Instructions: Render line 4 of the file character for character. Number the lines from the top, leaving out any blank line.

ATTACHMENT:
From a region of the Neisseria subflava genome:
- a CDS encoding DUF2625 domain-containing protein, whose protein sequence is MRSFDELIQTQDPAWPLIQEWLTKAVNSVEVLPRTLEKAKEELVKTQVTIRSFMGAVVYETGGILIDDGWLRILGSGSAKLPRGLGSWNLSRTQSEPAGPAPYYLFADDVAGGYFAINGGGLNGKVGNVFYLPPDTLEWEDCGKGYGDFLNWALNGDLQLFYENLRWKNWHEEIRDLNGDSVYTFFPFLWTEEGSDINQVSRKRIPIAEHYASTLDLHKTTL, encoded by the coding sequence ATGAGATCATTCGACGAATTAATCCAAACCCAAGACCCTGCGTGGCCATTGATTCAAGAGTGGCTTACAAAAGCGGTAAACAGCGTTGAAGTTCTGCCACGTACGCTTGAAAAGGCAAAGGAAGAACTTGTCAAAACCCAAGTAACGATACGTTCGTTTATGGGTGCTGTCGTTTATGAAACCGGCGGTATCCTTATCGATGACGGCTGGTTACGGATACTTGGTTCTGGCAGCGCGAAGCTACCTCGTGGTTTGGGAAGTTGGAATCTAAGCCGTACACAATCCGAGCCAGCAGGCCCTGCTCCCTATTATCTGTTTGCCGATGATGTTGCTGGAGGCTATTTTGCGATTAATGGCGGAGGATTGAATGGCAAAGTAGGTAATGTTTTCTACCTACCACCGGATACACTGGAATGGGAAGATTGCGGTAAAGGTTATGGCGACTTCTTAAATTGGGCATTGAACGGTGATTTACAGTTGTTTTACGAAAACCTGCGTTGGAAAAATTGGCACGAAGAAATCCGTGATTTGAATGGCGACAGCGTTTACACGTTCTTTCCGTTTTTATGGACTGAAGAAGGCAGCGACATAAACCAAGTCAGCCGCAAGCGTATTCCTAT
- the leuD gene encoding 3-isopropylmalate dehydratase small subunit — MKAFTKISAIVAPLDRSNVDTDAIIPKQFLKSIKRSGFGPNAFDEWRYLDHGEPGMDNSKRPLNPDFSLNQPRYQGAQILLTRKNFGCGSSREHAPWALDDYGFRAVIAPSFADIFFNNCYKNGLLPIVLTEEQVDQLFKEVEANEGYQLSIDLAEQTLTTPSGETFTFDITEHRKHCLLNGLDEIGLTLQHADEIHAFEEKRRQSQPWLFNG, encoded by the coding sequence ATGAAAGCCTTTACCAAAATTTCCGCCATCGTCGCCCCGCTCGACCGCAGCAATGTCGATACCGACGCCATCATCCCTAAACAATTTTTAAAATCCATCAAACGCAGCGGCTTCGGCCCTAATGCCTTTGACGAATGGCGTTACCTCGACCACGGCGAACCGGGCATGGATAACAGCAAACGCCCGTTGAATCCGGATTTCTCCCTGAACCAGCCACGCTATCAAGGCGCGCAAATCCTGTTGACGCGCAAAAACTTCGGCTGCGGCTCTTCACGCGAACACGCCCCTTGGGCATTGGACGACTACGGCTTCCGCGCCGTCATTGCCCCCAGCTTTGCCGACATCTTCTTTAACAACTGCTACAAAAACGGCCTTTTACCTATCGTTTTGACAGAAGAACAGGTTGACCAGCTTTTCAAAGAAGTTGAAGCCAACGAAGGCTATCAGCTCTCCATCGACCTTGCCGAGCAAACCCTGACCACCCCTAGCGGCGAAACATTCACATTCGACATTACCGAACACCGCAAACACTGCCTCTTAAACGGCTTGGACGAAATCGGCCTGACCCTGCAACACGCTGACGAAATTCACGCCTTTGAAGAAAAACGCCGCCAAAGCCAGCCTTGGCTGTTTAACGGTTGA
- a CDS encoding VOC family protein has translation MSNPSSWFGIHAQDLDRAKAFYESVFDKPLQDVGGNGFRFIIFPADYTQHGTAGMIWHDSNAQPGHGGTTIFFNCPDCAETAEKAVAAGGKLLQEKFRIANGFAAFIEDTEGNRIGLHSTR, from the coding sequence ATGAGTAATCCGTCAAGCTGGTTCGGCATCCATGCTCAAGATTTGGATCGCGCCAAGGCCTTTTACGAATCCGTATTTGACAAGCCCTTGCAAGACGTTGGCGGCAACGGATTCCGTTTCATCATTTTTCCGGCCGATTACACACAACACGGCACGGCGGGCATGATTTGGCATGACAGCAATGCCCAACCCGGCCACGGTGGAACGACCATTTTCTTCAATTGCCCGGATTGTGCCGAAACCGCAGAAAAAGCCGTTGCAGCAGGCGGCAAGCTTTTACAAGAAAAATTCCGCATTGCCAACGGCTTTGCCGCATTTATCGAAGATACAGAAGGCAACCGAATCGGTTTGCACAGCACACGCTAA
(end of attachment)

- a CDS encoding VOC family protein has translation MSNPSSWFGIHAQDLDRAKAFYESVFDKPLQDVGGNGFRFIIFPADYTQHGTAGMIWHDSNAQPGHGGTTIFFNCPDCAETAEKAVAAGGKLLQEKFRIANGFAAFIEDTEGNRIGLHSTR, from the coding sequence ATGAGTAATCCGTCAAGCTGGTTCGGCATCCATGCTCAAGATTTGGATCGCGCCAAGGCCTTTTACGAATCCGTATTTGACAAGCCCTTGCAAGACGTTGGCGGCAACGGATTCCGTTTCATCATTTTTCCGGCCGATTACACACAACACGGCACGGCGGGCATGATTTGGCATGACAGCAATGCCCAACCCGGCCACGGTGGAACGACCATTTTCTTCAATTGCCCGGATTGTGCCGAAACCGCAGAAAAAGCCGTTGCAGCAGGCGGCAAGCTTTTACAAGAAAAATTCCGCATTGCCAACGGCTTTGCCGCATTTATCGAAGATACAGAAGGCAACCGAATCGGTTTGCACAGCACACGCTAA